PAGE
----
Things We Now Know About Whales Since the 1851 Publication of Herman Melville’s Moby Dick

  • As the use of whale oil and spermaceti has all but ceased in modern times, whales are now harvested for a different type of oil: cold-pressed organic flaxseed oil, which they’ve stockpiled plenty of.

  • The real-life whale known as Mocha Dick that destroyed over 20 whaling boats in the early 19th century and partially inspired Melville’s Moby Dick is now known to have also been the inspiration for L. M. Montgomery’s Anne of Green Gables.

  • After the success of the American Cetacean Society’s “Save the Whales” campaign of the 1970s, many similar campaigns in the same spirit have risen since, including: “Save the Sea Turtles,” “Save the Rhino,” and Save the Last Dance, a 2001 teen melodrama film starring Julia Stiles.

  • Some whales can live to be over 200 years old, but as whale Social Security is drying up, many are forced to continue working well into their 180s and 190s.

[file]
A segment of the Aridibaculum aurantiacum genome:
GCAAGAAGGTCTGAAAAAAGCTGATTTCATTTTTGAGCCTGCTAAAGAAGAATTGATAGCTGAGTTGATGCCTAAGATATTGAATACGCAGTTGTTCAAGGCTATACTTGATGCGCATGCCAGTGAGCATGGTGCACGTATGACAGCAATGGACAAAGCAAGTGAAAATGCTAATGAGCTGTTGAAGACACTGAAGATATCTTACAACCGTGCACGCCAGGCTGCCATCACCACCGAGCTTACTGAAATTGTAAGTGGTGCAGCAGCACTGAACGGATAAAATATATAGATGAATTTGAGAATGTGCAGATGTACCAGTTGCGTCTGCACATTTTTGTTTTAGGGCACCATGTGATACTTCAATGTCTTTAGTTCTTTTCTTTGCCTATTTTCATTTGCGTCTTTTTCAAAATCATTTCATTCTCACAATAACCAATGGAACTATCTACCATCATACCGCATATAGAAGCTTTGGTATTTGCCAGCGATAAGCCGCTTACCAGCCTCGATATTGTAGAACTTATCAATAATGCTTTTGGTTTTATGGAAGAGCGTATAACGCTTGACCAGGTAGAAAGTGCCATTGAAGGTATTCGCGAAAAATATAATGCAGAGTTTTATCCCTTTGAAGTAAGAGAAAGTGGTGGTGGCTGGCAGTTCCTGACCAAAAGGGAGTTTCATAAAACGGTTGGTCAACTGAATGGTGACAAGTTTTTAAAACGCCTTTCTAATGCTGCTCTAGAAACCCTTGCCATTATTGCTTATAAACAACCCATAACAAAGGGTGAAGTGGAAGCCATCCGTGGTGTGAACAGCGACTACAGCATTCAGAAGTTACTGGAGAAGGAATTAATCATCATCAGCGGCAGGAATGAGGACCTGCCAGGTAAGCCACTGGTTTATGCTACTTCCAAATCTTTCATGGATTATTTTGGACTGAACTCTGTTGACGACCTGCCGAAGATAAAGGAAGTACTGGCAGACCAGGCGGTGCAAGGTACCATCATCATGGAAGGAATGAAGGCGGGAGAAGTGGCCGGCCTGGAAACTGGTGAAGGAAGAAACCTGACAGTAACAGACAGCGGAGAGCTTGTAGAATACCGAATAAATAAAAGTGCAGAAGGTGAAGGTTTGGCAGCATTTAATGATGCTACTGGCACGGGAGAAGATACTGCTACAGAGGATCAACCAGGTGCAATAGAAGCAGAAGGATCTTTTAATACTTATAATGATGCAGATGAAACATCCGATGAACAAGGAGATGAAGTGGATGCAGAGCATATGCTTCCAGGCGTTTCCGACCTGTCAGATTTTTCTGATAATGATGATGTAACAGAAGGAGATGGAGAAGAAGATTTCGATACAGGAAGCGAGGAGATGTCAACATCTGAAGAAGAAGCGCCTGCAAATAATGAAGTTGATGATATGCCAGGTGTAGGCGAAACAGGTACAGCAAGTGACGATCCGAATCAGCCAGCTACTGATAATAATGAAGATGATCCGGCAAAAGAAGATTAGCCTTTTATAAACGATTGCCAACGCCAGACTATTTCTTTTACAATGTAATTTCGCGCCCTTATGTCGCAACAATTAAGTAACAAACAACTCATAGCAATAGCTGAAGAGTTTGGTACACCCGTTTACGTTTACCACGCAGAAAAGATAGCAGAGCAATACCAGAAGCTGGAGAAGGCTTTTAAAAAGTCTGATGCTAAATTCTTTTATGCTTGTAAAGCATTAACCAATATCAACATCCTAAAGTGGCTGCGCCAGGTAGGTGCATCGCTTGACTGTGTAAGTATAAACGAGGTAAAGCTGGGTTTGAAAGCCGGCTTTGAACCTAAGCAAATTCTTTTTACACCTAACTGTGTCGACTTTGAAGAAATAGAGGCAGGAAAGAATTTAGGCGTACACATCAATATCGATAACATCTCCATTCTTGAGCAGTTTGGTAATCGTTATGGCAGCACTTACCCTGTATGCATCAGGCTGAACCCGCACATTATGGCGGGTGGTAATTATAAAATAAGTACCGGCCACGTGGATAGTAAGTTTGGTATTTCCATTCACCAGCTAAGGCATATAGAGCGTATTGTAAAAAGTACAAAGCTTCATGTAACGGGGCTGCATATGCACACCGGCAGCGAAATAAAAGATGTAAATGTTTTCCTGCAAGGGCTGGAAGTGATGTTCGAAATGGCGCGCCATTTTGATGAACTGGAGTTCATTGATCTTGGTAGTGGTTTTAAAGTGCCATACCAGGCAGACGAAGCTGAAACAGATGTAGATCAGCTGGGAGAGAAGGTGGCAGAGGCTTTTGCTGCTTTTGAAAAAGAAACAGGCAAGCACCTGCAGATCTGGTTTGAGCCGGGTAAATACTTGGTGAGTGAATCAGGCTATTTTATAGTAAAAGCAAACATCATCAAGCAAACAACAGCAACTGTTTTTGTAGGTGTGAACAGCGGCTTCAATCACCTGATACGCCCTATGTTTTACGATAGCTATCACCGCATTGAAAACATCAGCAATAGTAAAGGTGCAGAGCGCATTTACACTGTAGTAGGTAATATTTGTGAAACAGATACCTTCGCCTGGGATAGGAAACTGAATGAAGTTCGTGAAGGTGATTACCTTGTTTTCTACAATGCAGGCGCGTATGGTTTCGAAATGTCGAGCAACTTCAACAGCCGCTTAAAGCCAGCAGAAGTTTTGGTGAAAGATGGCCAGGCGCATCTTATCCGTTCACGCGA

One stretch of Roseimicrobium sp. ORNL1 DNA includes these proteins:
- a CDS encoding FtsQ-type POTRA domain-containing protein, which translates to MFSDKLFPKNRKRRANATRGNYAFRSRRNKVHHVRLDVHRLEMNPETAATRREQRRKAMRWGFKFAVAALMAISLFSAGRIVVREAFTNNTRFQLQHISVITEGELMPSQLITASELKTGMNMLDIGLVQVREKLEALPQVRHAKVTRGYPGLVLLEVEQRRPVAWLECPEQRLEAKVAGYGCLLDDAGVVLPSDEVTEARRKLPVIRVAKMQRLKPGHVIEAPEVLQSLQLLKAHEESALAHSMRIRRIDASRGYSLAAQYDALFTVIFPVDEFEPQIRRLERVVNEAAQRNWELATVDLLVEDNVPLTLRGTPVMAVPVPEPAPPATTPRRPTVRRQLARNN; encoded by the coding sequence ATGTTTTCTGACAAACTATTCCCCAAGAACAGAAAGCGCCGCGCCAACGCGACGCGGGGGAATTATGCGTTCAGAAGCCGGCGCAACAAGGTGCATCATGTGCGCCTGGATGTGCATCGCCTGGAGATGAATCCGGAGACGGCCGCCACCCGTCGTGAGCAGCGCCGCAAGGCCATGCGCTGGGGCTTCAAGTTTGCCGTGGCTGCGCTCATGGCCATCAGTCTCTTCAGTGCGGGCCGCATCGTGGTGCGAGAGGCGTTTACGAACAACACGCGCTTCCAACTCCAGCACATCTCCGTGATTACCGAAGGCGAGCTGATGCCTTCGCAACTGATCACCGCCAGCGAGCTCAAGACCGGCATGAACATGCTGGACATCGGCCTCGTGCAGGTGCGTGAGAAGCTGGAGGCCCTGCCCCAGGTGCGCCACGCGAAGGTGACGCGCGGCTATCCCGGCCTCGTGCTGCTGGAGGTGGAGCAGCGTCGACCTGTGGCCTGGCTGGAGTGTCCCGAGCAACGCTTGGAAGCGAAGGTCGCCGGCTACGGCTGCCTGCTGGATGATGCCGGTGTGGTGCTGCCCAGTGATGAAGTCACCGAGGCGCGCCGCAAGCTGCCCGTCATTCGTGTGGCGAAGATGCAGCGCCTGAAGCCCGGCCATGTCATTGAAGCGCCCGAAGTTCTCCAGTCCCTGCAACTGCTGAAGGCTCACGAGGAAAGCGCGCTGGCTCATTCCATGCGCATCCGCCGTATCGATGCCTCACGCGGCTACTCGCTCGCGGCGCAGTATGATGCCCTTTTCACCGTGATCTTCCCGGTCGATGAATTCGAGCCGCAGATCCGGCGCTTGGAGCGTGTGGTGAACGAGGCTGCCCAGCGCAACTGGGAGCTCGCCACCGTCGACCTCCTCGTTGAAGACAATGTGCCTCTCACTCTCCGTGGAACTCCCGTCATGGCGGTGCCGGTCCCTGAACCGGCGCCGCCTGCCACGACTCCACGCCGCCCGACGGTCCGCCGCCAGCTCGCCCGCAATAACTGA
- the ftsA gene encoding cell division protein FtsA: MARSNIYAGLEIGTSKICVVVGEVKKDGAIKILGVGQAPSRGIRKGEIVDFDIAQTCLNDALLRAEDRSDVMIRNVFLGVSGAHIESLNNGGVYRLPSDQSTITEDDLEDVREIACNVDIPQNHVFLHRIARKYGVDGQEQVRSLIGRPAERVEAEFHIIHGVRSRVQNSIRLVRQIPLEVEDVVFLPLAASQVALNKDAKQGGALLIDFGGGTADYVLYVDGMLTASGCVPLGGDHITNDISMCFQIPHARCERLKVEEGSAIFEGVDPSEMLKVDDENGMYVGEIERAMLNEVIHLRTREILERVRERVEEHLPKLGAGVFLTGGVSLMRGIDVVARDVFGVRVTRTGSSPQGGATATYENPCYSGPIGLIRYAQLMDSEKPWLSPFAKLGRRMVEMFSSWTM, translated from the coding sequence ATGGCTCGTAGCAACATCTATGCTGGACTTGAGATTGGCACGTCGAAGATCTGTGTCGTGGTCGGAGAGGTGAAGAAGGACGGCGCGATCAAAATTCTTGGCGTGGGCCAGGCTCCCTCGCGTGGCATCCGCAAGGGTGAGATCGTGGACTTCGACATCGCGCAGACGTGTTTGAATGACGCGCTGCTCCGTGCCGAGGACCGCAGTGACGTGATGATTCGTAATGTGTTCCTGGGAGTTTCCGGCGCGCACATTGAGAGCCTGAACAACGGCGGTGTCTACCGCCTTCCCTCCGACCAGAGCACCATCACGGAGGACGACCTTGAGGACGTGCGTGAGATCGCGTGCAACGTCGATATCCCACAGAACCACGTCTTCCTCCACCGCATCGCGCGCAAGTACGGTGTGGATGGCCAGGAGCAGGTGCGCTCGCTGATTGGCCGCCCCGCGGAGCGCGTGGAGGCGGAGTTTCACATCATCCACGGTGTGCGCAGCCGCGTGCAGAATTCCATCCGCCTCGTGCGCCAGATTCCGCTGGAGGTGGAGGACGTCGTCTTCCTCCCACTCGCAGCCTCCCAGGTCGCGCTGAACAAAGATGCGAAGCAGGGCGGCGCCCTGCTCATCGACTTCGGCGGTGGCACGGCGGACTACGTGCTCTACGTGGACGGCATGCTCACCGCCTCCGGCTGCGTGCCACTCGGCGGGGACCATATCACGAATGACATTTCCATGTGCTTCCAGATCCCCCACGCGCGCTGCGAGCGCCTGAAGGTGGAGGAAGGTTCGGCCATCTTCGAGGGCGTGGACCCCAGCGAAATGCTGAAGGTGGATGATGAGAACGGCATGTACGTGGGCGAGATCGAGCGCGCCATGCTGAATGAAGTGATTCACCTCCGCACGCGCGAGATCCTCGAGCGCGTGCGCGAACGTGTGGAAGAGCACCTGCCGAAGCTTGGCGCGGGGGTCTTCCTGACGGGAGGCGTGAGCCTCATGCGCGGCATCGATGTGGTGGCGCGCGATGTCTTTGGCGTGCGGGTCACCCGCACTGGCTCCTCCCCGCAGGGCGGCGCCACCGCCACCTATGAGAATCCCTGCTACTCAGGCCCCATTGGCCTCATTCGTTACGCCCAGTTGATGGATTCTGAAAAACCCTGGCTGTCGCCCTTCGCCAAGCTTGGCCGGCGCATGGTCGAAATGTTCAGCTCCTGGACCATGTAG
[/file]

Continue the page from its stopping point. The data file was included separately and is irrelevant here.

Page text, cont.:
• With the discovery of an advanced intelligence in whales, some have been utilized to assist humans, including by cracking some of New York City’s toughest unsolved sex crimes within the NYPD’s 16th precinct Special Victims Unit.

  • Melville’s assertion that the sperm whale is the “largest creature on earth” is now known to be inaccurate. It is actually the blue whale that holds this title. (Unless you happen to be reading this in Tennessee, in which case, state law suggests that neither dinosaurs or whales ever existed.)

  • Whale blubber is no longer used to make soaps, leather, and cosmetics, and whales are rarely hunted for meat anymore. (Unless you happen to be reading this in Japan, in which case, whale meat tastes great and fuck off everyone.)

  • With the invention of the “whale translator” in 2007, humans can now understand what whale songs are saying. But whales are depressing and only talk about our noisy boat propellers and sharp harpoons, so we’ve stopped listening.

  • At least two out of every ten sperm whales have an Italian trade worker, his wooden boy, and a cat named Figaro living inside of them.

  • Cetologists suspect that whales are capable of great empathy and can even simulate human emotions, but that they choose not to in order to aggravate the Japanese.